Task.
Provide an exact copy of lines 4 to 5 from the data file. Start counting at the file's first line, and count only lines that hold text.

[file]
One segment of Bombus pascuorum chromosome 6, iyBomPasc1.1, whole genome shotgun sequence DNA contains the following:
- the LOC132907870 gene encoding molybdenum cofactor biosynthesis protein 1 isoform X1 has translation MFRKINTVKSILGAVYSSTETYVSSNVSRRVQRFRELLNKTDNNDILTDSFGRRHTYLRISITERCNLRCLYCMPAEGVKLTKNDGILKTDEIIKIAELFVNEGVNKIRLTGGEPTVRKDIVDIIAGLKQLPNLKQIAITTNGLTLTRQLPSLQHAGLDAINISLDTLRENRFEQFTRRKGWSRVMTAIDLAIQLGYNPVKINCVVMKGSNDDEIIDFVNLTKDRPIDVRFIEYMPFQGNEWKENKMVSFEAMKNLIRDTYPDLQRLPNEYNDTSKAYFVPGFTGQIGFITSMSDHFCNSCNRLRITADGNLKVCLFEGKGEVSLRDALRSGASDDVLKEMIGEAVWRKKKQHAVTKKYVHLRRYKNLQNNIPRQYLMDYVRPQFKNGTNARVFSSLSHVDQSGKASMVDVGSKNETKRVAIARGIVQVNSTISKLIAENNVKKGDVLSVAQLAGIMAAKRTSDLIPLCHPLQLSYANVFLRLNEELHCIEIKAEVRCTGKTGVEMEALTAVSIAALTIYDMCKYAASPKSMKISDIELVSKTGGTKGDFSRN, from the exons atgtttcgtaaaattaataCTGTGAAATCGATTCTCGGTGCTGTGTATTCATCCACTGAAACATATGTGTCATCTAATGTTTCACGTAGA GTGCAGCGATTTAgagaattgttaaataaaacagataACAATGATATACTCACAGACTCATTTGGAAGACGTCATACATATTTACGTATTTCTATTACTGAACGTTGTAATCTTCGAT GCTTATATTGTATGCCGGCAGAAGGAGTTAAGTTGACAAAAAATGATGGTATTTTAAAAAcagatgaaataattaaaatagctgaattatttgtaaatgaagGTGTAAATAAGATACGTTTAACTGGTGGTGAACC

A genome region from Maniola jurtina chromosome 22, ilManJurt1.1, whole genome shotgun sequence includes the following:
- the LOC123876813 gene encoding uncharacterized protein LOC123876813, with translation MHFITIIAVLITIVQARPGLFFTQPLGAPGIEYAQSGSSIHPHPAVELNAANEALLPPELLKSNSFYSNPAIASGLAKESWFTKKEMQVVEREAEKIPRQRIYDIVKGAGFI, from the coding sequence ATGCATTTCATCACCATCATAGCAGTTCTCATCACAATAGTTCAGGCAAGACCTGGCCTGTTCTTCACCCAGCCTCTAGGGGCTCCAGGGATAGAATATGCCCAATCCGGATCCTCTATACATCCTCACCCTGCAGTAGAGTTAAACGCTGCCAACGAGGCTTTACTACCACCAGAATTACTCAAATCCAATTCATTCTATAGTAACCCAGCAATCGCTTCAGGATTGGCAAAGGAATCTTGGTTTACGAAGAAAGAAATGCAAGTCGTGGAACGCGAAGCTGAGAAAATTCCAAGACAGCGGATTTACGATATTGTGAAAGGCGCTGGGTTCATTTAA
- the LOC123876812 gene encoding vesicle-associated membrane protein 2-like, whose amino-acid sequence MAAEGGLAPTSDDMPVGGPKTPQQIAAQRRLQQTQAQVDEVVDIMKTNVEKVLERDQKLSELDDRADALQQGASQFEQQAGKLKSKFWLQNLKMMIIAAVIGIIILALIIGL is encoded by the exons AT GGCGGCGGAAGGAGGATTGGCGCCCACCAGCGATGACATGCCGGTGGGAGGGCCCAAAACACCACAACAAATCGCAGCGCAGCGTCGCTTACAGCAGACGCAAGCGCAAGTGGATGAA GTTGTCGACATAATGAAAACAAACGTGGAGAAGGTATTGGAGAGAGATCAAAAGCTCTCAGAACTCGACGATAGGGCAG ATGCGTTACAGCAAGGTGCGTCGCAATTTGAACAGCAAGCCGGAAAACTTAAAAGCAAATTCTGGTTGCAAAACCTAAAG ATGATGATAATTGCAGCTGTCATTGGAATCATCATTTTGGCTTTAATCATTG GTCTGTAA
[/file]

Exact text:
- the LOC123876813 gene encoding uncharacterized protein LOC123876813, with translation MHFITIIAVLITIVQARPGLFFTQPLGAPGIEYAQSGSSIHPHPAVELNAANEALLPPELLKSNSFYSNPAIASGLAKESWFTKKEMQVVEREAEKIPRQRIYDIVKGAGFI, from the coding sequence ATGCATTTCATCACCATCATAGCAGTTCTCATCACAATAGTTCAGGCAAGACCTGGCCTGTTCTTCACCCAGCCTCTAGGGGCTCCAGGGATAGAATATGCCCAATCCGGATCCTCTATACATCCTCACCCTGCAGTAGAGTTAAACGCTGCCAACGAGGCTTTACTACCACCAGAATTACTCAAATCCAATTCATTCTATAGTAACCCAGCAATCGCTTCAGGATTGGCAAAGGAATCTTGGTTTACGAAGAAAGAAATGCAAGTCGTGGAACGCGAAGCTGAGAAAATTCCAAGACAGCGGATTTACGATATTGTGAAAGGCGCTGGGTTCATTTAA
- the LOC123876812 gene encoding vesicle-associated membrane protein 2-like, whose amino-acid sequence MAAEGGLAPTSDDMPVGGPKTPQQIAAQRRLQQTQAQVDEVVDIMKTNVEKVLERDQKLSELDDRADALQQGASQFEQQAGKLKSKFWLQNLKMMIIAAVIGIIILALIIGL is encoded by the exons AT GGCGGCGGAAGGAGGATTGGCGCCCACCAGCGATGACATGCCGGTGGGAGGGCCCAAAACACCACAACAAATCGCAGCGCAGCGTCGCTTACAGCAGACGCAAGCGCAAGTGGATGAA GTTGTCGACATAATGAAAACAAACGTGGAGAAGGTATTGGAGAGAGATCAAAAGCTCTCAGAACTCGACGATAGGGCAG ATGCGTTACAGCAAGGTGCGTCGCAATTTGAACAGCAAGCCGGAAAACTTAAAAGCAAATTCTGGTTGCAAAACCTAAAG ATGATGATAATTGCAGCTGTCATTGGAATCATCATTTTGGCTTTAATCATTG GTCTGTAA